Johnston swerved to avoid the suddenly slowing 935 and it was a doubly gleeful moment - not only had he avoided a collision, but he had inherited the overall lead.

Geddie was really starting to push to try to take it away though and Johnston knew the fight was on; “Boy did he make me work!  I knew I was limited on my tyres and as soon as they went I knew that was it. He showed me the side of his car a few times and I knew I had to yield, so he came through on the back straight, if it was the last lap I might have blocked him but it wasn’t and there was no point.”

Geddie took the lead as they completed Lap 9 and then began to show his pace.  On his first clear lap at the front he pulled away by 2.3 seconds.  He wound the McLaren down to a best lap of 1:40.384 on the penultimate lap, taking the chequered flag after 15 laps with a 7.7 second lead over Johnston.

In Group 2 Jordan Witt, who had arrived intending to race the GT3-spec Chevron in Group 1, made the most of having to switch to a GT4 version of the car with a well-executed plan coming to fruition and giving him the win over Loggie’s Porsche.

In Group 3 John Saunders managed to keep the Trackcars Ginetta in front for the first couple of laps but Colin Broster managed a great run through Lodge and Deer Leap in ABG’s Porsche, hugging the pitwall and taking a lead he wouldn’t relinquish as they turned into Old Hall. 

Saunders had qualified a whisker ahead of Broster, but then had 50kg of ballast added for the race and it was a setback; “We thought we’d lost the ballast after the last race but because the clutch seized on the formation lap there I wasn’t classed as starting that race so we had to keep the ballast here and it was always inevitable that the Porsche would come through.”

Jim Geddie: “It has taken us long enough to get the car out but it is good to get the win.  The car will be one of the top cars, no doubt.  McLaren are working with us and, we’ve got a meeting with them coming up and we’ll certainly do a few more rounds of the GT Cup Championship with it.  The Ferrari was holding me in the quick corners where the McLaren really comes into its own, but it was quick on the straights.  It was too dangerous to try anything into Druids where I really pulled him back but in the end I passed him on the back straight.”

Derek Johnston: “That was the best race I’ve ever had, it was very good fun.  I don’t think I’ve ever worked that hard.  At least Jim will have to carry some weight next time!”

Jordan Witt: “It went to plan really.  I stuck with the Group 1 cars out front until their tyres fully came in, when I knew I couldn’t race them anymore.  That meant I had built up a gap of around seven seconds that the team showed me over the pitwall so then I could just manage it from there and keep the gap, keeping it calm and not doing anything stupid.”

Race 2

The grid for race 2 was formed based on the fastest laptimes set in race 1.  The order was #77, #41, #55, #98, #24, #39, #15, #62, #97, #35, #11.

After the intensity of the start of Race 1, Race 2 was perhaps a more straightforward affair.  Sadly two cars were lost straightaway - #24 not being able to get away properly on the formation lap and coming straight in to retire; and #62 calling at the pits briefly too before heading back onto the track but only to pull straight off.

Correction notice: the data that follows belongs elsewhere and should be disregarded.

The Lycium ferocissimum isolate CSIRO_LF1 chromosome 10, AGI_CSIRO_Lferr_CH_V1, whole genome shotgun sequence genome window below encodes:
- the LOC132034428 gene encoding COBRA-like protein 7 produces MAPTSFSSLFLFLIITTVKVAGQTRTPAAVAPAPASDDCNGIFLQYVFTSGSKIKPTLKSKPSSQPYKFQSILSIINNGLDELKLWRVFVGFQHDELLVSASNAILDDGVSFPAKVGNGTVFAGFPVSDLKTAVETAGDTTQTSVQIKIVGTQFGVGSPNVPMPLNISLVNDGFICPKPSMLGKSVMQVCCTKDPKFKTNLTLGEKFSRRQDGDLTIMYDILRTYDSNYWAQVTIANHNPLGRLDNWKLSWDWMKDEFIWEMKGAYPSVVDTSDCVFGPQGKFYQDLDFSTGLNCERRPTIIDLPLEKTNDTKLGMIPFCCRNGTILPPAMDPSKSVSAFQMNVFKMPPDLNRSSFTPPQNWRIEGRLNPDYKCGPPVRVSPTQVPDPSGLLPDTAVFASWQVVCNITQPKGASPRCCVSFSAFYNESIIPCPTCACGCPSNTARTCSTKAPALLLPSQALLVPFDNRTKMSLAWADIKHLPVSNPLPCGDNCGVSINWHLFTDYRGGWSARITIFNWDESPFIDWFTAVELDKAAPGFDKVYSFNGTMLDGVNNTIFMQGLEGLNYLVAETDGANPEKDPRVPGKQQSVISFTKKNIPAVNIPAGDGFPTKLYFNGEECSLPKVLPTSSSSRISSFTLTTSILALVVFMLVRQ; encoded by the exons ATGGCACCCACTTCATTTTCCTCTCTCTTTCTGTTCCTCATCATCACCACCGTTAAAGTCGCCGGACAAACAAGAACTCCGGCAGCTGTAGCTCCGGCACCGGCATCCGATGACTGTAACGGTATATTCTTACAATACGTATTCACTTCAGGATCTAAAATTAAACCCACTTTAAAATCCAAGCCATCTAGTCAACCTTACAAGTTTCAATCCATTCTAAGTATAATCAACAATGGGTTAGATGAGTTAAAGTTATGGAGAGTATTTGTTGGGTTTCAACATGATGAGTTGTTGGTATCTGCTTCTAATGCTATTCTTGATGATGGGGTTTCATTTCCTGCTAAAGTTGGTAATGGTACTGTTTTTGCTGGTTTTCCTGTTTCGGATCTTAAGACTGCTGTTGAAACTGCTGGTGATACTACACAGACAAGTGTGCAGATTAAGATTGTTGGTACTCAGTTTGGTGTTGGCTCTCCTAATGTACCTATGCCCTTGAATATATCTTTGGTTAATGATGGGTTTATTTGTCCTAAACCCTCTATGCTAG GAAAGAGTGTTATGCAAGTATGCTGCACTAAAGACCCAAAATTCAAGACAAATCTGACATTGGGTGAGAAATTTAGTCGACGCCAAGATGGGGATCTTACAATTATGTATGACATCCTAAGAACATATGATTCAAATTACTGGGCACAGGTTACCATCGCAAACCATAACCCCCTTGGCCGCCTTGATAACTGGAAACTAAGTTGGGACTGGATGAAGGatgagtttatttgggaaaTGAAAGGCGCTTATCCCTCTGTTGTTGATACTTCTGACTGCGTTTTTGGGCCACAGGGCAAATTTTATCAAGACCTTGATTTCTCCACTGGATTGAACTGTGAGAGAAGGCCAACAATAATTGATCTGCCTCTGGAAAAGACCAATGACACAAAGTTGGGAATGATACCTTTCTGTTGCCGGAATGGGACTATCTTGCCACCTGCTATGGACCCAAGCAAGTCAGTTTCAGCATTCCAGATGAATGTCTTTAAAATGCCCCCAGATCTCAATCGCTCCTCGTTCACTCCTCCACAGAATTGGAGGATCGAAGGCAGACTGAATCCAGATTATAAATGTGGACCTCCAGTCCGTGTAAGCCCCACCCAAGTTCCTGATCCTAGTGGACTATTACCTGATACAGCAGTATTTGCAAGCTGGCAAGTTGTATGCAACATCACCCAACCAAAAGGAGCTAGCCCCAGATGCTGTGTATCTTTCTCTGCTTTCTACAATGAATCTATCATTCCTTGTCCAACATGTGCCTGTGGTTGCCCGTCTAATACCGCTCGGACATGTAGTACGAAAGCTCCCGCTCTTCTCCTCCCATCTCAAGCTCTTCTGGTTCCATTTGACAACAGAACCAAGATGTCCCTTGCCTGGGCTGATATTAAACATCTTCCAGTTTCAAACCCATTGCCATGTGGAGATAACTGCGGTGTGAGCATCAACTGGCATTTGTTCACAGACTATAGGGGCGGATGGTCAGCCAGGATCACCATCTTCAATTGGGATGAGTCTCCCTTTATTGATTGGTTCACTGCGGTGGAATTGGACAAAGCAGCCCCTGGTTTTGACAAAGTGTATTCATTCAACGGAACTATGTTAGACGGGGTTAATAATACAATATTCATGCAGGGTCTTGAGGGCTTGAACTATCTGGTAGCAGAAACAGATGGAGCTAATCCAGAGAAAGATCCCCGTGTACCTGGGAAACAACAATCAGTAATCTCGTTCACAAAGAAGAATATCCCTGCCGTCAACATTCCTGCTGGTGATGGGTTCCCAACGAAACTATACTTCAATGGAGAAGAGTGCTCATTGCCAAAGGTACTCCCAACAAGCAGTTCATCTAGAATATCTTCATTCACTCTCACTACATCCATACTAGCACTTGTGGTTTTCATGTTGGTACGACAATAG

Chamberlain made up a place again at the start, this time demoting Johnston to third place with a bold move at Old Hall.  By the end of lap one Geddie led by half a second and Johnston was 2.6 seconds adrift from his Race 1 buddies.

Broster had built a lead in Group 3 of 3.2 seconds from Chris Bentley on lap one and was in pursuit of Mustill’s Group 1 Audi, untroubled by anyone else in Group 3;  “I thought I could probably catch the Audi but then I thought what would I do then if I did catch him?!”  In the end Broster drove a faultless race, taking a fine pair of class wins at his local circuit. 

With three laps done Chamberlain still had Geddie very much in sight but once again the gremlins struck and the 935 slowed suddenly again, this time being parked up at Knickerbrook.  This left Geddie clear to take his second win of the day.  “Actually I’m secretly glad because my brakes started to go as I was pushing so hard.  The rest of the car was great and the brakes can be sorted through development.  The key for that race was to get a good start and not letting the rocket-ship [935] get ahead so I’m really pleased.”

Derek Johnston had a lonely but uncomplicated run through to second place and Mustill brought the R8 home third overall and in Group 1.

With half the race gone Jordan Witt had been third overall when a hose clip broke and despite pulling straight into the pitlane the Chevron was a steamy retirement.

Witt senior tried to give the family some honour and the factory some cheer as he gained on Bentley’s Porsche to try to take second place in Group 3 but he couldn’t find quite enough pace to mount a challenge. 

Either that or he may have simply been deafened when Bentley’s header pipe cracked open right in front of him, the Porsche man confirming that picking up his second podium of the day had been very aurally challenging!

Full results – here

PS